Braverman ‘draws up plan to ban Channel migrants from appealing exclusion from asylum system’

Rishi Sunak is looking to ban people arriving in the UK via small boats from appealing against deportation.

Under proposals reportedly drawn up by his home secretary, Suella Braverman, all people who arrive in Britain without permission could face a ban from claiming asylum.

The prime minister has made stopping small boats one of his five key pledges in office, and recently declared his intention to “make sure that if you come to this country illegally, you are detained and swiftly removed”.

A new immigration bill is expected within weeks, and it is expected to seek to permanently ban those who arrive illegally – which under the Nationality and Borders Act 2022 now applies to anyone without a visa or special permission – from the asylum system.

The United Nations has warned that such plans would violate international law, and Home Office lawyers are said to be concerned that many of those targeted would merely challenge their exclusion from the asylum system with a judicial review, further clogging up the courts.

As a result, Ms Braverman has reportedly drawn up two options to avoid this – proposals which critics immediately warned would “put the government beyond the reach of the law” and, as such, potentially set up a “difficult clash” with the judiciary.

According to The Times, the first would seek to remove illegal arrivals’ right to appeal against their automatic exclusion from the asylum system, by creating a so-called “ouster clause” – mechanisms which keep certain matters out of the courts, and are typically regarded with hostility by judges.

The second would only allow people to lodge an appeal after they have been deported, regardless of whether or not they come from somewhere on the Home Office’s “safe countries” list.

A separate proposal would bar those arriving illegally from using parts of the Human Rights Act – which justice secretary Dominic Raab is controversially hoping to override – to avoid deportation, such as claiming a breach to their right to family life or liberty.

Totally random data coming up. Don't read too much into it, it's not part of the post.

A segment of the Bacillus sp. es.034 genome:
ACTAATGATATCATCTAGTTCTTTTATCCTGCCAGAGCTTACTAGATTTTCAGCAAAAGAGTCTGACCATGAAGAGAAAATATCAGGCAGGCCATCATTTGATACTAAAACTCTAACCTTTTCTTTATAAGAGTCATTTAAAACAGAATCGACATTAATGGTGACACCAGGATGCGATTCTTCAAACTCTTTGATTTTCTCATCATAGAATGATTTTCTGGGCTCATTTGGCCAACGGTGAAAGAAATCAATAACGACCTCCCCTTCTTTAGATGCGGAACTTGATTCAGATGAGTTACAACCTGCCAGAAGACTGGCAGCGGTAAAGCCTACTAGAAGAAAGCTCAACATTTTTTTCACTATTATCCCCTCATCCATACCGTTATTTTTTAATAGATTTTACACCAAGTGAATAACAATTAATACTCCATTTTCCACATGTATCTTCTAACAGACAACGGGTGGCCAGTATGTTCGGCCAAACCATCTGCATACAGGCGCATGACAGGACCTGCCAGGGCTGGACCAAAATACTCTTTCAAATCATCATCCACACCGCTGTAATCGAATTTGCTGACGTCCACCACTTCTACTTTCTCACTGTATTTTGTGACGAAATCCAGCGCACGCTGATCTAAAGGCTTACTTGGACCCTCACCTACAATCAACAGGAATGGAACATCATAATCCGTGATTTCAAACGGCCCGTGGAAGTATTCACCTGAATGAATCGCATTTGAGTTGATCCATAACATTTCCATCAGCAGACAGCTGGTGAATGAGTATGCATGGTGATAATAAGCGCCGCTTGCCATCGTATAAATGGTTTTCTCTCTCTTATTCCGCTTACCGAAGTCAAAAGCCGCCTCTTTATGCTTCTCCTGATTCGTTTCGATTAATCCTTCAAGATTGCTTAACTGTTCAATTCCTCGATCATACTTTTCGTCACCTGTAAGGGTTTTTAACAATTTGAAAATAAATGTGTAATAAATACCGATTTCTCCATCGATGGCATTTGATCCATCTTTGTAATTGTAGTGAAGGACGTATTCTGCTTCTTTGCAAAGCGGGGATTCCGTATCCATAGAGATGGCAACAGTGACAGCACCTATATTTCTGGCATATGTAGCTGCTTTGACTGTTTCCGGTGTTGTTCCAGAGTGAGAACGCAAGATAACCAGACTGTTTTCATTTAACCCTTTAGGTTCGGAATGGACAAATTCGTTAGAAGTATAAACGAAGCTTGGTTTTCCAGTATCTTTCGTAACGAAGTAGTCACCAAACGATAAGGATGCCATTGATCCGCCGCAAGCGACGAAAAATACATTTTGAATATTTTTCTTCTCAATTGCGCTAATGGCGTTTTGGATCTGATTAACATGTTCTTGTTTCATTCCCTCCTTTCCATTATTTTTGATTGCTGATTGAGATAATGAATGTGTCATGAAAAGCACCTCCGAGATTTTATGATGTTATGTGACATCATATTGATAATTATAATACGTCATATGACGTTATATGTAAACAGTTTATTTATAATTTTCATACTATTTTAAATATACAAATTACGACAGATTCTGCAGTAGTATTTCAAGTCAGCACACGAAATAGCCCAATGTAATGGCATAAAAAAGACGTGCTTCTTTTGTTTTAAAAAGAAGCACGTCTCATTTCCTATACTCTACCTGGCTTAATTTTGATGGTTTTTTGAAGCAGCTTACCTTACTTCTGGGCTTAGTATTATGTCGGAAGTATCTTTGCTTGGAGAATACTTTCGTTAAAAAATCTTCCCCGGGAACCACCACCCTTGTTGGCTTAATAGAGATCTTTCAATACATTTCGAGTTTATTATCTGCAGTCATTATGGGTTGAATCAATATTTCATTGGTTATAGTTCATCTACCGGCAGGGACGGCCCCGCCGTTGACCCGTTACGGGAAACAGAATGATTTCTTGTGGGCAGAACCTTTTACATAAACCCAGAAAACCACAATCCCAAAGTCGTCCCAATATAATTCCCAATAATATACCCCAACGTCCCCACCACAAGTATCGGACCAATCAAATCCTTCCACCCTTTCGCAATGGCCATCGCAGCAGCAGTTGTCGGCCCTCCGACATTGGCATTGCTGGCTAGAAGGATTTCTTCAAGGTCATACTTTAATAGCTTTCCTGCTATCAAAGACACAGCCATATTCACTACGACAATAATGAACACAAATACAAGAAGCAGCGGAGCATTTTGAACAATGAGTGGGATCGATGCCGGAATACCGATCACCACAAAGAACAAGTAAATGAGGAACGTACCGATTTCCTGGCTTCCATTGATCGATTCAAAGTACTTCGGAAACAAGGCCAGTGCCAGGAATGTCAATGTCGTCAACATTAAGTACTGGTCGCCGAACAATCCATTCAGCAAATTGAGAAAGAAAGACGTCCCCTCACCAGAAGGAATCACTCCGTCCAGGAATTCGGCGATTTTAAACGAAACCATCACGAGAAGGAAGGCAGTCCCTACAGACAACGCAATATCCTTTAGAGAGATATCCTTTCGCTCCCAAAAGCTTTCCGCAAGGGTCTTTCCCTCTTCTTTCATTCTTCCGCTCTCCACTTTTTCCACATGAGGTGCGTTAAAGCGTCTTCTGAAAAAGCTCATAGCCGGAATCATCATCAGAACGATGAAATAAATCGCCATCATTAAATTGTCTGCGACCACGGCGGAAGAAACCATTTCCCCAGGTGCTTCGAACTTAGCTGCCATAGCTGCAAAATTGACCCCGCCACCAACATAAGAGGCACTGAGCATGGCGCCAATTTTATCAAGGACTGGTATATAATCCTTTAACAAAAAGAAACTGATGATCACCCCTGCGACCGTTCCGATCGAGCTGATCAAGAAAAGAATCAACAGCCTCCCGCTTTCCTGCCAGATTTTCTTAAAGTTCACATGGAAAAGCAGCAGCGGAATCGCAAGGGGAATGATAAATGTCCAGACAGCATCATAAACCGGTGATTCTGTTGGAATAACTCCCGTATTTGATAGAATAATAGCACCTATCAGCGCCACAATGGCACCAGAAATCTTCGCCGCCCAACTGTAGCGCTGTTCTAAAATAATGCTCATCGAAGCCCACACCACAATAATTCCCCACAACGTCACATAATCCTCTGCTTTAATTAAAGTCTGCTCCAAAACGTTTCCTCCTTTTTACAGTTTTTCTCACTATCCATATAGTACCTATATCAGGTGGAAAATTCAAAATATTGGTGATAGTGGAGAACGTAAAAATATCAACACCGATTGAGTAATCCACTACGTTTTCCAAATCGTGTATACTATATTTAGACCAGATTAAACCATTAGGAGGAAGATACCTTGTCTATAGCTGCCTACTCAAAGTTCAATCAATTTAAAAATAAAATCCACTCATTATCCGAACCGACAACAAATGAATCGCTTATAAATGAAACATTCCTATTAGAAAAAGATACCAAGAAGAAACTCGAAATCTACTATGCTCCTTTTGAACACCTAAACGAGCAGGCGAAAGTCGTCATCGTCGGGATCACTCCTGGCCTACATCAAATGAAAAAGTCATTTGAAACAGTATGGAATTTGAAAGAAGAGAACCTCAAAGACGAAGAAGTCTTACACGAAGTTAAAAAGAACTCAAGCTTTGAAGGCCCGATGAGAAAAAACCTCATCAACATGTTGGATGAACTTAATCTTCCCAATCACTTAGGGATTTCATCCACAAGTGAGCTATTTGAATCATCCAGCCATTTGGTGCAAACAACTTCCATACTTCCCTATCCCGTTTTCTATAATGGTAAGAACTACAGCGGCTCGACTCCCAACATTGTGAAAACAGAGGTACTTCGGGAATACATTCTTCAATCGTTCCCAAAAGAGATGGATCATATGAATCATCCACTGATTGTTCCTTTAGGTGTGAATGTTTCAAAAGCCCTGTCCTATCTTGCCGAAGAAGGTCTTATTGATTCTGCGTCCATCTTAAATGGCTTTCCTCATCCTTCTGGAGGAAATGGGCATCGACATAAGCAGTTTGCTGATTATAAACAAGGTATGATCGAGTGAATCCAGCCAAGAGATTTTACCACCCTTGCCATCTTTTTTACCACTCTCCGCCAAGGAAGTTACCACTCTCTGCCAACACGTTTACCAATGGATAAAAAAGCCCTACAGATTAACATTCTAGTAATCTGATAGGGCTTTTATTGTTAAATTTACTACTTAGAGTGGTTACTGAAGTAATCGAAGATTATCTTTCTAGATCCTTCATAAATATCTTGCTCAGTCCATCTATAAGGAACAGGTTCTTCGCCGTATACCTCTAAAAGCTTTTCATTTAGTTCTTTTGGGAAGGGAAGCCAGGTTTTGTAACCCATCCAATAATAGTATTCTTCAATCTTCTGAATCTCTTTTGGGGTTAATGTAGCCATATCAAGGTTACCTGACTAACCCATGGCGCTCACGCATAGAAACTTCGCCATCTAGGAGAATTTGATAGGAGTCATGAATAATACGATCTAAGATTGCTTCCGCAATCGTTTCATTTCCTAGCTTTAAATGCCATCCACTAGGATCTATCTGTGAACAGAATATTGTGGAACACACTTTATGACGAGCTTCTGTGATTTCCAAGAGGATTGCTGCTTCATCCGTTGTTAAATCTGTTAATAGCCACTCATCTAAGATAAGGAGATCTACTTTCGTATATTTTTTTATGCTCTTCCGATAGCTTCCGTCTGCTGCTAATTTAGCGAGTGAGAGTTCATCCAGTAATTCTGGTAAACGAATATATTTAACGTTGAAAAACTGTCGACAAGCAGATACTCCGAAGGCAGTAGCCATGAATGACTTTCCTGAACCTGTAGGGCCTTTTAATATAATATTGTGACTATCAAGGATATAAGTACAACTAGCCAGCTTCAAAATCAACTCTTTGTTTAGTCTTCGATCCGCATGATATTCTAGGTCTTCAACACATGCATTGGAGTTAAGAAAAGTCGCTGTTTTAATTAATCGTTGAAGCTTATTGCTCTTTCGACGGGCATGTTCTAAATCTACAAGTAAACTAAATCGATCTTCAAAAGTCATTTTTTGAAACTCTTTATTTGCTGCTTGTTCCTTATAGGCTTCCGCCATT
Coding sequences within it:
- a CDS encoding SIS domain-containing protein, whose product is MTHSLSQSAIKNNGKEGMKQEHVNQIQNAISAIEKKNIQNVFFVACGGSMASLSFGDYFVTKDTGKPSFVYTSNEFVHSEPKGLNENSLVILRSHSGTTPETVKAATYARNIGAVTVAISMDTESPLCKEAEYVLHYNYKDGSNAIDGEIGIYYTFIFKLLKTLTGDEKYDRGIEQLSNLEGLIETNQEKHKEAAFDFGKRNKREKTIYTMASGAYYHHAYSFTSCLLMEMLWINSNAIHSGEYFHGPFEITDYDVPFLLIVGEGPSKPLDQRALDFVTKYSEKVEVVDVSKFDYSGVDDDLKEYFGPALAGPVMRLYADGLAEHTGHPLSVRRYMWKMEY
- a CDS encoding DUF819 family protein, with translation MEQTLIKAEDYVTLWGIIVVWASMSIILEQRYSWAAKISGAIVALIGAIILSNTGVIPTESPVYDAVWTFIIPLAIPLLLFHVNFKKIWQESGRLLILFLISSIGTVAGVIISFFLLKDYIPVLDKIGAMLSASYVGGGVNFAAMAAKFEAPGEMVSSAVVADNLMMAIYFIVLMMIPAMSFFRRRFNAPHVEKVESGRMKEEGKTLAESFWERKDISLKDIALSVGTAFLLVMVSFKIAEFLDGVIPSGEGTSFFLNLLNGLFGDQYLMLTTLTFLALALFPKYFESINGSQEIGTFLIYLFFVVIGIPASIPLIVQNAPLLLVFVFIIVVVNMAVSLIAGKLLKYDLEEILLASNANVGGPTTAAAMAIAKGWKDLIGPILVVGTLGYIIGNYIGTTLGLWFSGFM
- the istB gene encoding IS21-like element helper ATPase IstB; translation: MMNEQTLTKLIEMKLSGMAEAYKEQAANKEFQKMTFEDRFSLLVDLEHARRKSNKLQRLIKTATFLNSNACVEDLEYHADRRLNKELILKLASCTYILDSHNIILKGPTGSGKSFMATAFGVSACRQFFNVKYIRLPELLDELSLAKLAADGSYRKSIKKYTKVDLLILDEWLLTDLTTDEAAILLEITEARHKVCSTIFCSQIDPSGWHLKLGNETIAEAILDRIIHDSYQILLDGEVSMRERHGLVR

(UK Parliament/AFP/Getty)

A former Tory minister told the paper that Ms Braverman and Mr Sunak have “got to be so careful”, warning the proposals risk “setting up a difficult clash if you don’t get it absolutely right”.

They said: “No 10 is assuring Tory MPs that they’re not going to be breaching international obligations but this will create difficulty and they will start hitting problems from day one. They’ll have the mother of all rows about it and ultimately how the courts interpret the legislation is another matter.”

Former Labour lord chancellor, Lord Falconer of Thoroton, said he expected the courts would slap down the plans, which would “put the government beyond the reach of the law”, and described the second proposal to only allow appeals post-deportation “pure political window dressing”.

The Refugee Council’s Tasmin Baxter condemned the alleged plans as “wrong, unworkable and costly” and warned they would “shatter the UK’s long-standing commitment to support refugees”.

“Currently, the only way for most refugees to ask for our help is to get into a flimsy dinghy to cross the world’s busiest shipping lane,” Ms Baxter told Sky News. “We need to stop that but the way to do so is by replacing the chaos of the government’s proposals with a plan which is fair, orderly, compassionate and humane.”

The Home Office said it would not comment on leaked information about policy discussions, but said in a statement: “The unacceptable number of people risking their lives by making these dangerous crossings is placing an unprecedented strain on our asylum system.

“Our priority is to stop this and prevent these illegal crossings, and our new Small Boats Operational Command – bolstered by hundreds of extra staff – is working hard to disrupt the business model of people smugglers.

“We are also going further by introducing legislation which will ensure that those people arriving in the UK illegally are detained and promptly removed either to their home country or a safe third country.”

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